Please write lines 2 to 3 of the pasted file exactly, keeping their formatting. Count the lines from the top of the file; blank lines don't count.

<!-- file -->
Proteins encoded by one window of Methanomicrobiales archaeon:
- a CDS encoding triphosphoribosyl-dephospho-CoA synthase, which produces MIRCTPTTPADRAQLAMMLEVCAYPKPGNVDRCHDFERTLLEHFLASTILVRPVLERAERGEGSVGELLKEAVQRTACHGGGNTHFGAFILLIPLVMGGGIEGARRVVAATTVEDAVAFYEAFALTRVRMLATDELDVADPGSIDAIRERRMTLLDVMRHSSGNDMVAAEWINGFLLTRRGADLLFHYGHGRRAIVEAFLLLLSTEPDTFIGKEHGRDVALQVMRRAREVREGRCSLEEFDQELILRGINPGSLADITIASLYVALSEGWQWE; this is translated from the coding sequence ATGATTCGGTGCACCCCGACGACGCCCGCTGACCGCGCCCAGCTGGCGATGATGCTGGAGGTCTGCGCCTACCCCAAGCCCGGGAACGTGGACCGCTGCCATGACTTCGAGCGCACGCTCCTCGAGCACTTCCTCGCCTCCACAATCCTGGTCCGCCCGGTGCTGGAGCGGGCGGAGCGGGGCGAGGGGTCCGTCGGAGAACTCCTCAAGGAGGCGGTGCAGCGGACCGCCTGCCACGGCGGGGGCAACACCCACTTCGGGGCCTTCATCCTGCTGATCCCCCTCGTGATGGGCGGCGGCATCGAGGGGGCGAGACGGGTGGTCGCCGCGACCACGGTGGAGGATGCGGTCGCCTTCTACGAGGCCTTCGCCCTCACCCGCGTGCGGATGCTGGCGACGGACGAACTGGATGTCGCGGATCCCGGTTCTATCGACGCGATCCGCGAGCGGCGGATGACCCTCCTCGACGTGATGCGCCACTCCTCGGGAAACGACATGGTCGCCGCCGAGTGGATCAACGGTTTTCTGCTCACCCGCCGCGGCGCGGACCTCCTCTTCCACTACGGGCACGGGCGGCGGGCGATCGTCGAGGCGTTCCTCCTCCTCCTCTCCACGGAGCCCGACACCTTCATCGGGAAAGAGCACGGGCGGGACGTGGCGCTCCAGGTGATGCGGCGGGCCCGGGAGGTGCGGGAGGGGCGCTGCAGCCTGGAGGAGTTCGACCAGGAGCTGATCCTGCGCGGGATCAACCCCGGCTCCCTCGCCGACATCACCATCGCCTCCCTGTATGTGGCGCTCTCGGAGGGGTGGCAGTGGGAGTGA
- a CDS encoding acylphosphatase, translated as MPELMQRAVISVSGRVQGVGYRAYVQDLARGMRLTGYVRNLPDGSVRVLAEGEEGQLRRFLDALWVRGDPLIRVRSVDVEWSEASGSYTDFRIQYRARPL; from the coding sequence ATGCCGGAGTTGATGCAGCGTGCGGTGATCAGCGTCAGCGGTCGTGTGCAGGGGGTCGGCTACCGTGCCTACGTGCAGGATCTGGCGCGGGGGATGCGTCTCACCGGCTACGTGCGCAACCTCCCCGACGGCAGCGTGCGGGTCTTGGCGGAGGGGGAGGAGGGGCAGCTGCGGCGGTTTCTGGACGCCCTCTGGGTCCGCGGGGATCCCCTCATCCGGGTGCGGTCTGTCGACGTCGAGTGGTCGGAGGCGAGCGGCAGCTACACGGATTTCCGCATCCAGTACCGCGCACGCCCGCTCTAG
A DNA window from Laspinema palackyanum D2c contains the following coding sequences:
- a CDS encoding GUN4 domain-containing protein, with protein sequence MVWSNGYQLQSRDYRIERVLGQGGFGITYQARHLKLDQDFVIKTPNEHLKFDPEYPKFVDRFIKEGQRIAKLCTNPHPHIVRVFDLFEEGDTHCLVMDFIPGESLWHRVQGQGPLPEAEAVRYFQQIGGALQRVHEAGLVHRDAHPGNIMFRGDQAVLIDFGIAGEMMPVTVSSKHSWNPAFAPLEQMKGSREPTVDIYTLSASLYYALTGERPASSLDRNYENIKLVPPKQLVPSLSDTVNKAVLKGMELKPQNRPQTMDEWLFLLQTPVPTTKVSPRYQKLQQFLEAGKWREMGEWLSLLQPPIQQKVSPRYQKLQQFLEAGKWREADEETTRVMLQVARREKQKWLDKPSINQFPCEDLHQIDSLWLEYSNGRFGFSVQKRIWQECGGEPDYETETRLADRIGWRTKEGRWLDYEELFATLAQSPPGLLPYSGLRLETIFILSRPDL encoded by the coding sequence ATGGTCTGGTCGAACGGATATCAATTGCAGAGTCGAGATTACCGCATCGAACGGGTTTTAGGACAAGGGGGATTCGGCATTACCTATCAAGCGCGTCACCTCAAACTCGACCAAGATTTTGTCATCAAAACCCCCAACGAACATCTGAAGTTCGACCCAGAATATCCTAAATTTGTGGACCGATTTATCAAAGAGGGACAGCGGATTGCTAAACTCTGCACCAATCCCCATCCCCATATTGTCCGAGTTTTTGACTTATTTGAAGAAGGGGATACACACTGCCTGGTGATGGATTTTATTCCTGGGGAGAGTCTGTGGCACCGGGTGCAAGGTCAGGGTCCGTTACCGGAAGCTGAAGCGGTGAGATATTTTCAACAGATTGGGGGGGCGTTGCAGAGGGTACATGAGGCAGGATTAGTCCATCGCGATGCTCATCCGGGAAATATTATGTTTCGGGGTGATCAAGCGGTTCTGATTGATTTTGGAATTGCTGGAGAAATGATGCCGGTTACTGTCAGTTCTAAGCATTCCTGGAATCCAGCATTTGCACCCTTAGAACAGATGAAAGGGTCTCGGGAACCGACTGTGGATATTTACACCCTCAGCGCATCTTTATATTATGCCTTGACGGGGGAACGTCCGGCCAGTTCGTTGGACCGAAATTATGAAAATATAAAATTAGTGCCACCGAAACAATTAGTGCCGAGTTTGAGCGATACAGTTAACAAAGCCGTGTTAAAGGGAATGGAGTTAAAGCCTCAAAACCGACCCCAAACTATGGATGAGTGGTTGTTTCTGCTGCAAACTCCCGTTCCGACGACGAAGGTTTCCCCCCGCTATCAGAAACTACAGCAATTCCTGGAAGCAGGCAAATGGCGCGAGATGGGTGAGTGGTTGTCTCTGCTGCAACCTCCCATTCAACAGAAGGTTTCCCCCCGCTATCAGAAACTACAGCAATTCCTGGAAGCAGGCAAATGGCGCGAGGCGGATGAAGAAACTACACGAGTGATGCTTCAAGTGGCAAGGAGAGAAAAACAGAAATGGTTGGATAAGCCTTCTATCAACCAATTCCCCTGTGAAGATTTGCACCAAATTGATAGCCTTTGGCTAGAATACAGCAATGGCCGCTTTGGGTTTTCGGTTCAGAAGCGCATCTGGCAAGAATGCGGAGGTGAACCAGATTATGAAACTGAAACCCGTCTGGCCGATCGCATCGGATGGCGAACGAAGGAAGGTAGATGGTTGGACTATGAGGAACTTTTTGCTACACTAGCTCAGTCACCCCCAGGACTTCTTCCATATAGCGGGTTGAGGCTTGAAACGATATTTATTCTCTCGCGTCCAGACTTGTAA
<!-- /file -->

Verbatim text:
- a CDS encoding triphosphoribosyl-dephospho-CoA synthase, which produces MIRCTPTTPADRAQLAMMLEVCAYPKPGNVDRCHDFERTLLEHFLASTILVRPVLERAERGEGSVGELLKEAVQRTACHGGGNTHFGAFILLIPLVMGGGIEGARRVVAATTVEDAVAFYEAFALTRVRMLATDELDVADPGSIDAIRERRMTLLDVMRHSSGNDMVAAEWINGFLLTRRGADLLFHYGHGRRAIVEAFLLLLSTEPDTFIGKEHGRDVALQVMRRAREVREGRCSLEEFDQELILRGINPGSLADITIASLYVALSEGWQWE; this is translated from the coding sequence ATGATTCGGTGCACCCCGACGACGCCCGCTGACCGCGCCCAGCTGGCGATGATGCTGGAGGTCTGCGCCTACCCCAAGCCCGGGAACGTGGACCGCTGCCATGACTTCGAGCGCACGCTCCTCGAGCACTTCCTCGCCTCCACAATCCTGGTCCGCCCGGTGCTGGAGCGGGCGGAGCGGGGCGAGGGGTCCGTCGGAGAACTCCTCAAGGAGGCGGTGCAGCGGACCGCCTGCCACGGCGGGGGCAACACCCACTTCGGGGCCTTCATCCTGCTGATCCCCCTCGTGATGGGCGGCGGCATCGAGGGGGCGAGACGGGTGGTCGCCGCGACCACGGTGGAGGATGCGGTCGCCTTCTACGAGGCCTTCGCCCTCACCCGCGTGCGGATGCTGGCGACGGACGAACTGGATGTCGCGGATCCCGGTTCTATCGACGCGATCCGCGAGCGGCGGATGACCCTCCTCGACGTGATGCGCCACTCCTCGGGAAACGACATGGTCGCCGCCGAGTGGATCAACGGTTTTCTGCTCACCCGCCGCGGCGCGGACCTCCTCTTCCACTACGGGCACGGGCGGCGGGCGATCGTCGAGGCGTTCCTCCTCCTCCTCTCCACGGAGCCCGACACCTTCATCGGGAAAGAGCACGGGCGGGACGTGGCGCTCCAGGTGATGCGGCGGGCCCGGGAGGTGCGGGAGGGGCGCTGCAGCCTGGAGGAGTTCGACCAGGAGCTGATCCTGCGCGGGATCAACCCCGGCTCCCTCGCCGACATCACCATCGCCTCCCTGTATGTGGCGCTCTCGGAGGGGTGGCAGTGGGAGTGA
- a CDS encoding acylphosphatase, translated as MPELMQRAVISVSGRVQGVGYRAYVQDLARGMRLTGYVRNLPDGSVRVLAEGEEGQLRRFLDALWVRGDPLIRVRSVDVEWSEASGSYTDFRIQYRARPL; from the coding sequence ATGCCGGAGTTGATGCAGCGTGCGGTGATCAGCGTCAGCGGTCGTGTGCAGGGGGTCGGCTACCGTGCCTACGTGCAGGATCTGGCGCGGGGGATGCGTCTCACCGGCTACGTGCGCAACCTCCCCGACGGCAGCGTGCGGGTCTTGGCGGAGGGGGAGGAGGGGCAGCTGCGGCGGTTTCTGGACGCCCTCTGGGTCCGCGGGGATCCCCTCATCCGGGTGCGGTCTGTCGACGTCGAGTGGTCGGAGGCGAGCGGCAGCTACACGGATTTCCGCATCCAGTACCGCGCACGCCCGCTCTAG